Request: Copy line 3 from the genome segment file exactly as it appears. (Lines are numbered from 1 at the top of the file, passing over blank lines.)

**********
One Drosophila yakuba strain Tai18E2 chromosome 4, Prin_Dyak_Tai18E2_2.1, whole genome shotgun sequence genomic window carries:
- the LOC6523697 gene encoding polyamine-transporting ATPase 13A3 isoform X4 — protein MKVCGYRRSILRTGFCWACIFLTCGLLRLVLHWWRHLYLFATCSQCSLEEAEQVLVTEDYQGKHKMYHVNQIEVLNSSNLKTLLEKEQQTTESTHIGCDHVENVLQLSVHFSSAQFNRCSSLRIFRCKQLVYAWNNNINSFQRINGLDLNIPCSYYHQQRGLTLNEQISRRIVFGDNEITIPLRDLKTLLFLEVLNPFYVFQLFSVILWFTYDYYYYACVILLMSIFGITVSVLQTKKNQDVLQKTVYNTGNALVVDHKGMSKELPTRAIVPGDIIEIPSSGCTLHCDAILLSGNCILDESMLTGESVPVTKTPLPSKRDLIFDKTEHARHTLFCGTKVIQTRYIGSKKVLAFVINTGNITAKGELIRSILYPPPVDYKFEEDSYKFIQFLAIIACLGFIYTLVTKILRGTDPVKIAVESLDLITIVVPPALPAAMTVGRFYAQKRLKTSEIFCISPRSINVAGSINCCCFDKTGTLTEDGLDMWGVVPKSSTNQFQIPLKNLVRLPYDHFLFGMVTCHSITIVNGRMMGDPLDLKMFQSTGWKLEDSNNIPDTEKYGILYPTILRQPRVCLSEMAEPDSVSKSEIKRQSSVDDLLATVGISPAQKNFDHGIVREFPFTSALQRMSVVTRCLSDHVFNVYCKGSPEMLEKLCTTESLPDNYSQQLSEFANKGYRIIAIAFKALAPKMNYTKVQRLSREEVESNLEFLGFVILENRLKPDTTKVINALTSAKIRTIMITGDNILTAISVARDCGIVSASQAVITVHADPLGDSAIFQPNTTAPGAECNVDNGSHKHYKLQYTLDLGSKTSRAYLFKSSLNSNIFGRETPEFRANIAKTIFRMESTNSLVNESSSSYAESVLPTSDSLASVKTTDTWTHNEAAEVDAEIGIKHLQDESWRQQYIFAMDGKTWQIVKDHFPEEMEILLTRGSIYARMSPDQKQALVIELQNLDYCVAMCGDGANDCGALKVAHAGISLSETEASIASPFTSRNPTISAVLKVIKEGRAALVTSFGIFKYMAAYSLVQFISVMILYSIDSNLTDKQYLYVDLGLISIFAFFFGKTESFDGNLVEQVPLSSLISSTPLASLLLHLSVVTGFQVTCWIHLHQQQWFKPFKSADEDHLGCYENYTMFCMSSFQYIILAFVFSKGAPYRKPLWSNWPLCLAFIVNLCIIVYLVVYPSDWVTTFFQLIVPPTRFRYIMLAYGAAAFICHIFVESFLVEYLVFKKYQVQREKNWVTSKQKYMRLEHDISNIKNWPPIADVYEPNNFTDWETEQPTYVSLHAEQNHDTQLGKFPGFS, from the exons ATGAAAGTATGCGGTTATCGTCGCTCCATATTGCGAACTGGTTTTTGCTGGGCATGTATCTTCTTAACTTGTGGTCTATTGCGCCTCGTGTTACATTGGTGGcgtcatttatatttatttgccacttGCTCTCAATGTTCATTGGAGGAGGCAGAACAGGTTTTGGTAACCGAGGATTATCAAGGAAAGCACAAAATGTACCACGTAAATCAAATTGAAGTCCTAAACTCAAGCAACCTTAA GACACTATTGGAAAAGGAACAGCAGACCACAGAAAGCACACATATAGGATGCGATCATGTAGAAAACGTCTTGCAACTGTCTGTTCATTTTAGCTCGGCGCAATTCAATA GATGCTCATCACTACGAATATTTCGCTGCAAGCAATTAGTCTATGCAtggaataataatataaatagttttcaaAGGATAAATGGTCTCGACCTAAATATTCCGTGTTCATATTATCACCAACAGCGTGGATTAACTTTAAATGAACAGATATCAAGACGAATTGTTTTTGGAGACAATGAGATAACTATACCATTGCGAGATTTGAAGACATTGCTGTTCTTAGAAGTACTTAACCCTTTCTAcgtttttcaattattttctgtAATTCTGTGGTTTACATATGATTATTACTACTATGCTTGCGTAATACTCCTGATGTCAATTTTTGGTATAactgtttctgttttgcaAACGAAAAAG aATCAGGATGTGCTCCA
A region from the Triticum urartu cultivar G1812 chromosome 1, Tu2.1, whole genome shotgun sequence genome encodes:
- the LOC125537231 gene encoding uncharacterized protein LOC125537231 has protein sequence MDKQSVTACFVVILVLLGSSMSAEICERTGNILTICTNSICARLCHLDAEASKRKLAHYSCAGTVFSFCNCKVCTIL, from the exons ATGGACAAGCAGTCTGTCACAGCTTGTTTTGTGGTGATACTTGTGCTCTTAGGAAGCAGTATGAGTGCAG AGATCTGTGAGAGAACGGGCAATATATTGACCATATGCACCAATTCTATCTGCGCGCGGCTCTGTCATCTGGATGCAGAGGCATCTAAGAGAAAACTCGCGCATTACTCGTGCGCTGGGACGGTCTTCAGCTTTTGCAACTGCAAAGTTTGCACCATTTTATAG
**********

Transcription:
A region from the Triticum urartu cultivar G1812 chromosome 1, Tu2.1, whole genome shotgun sequence genome encodes: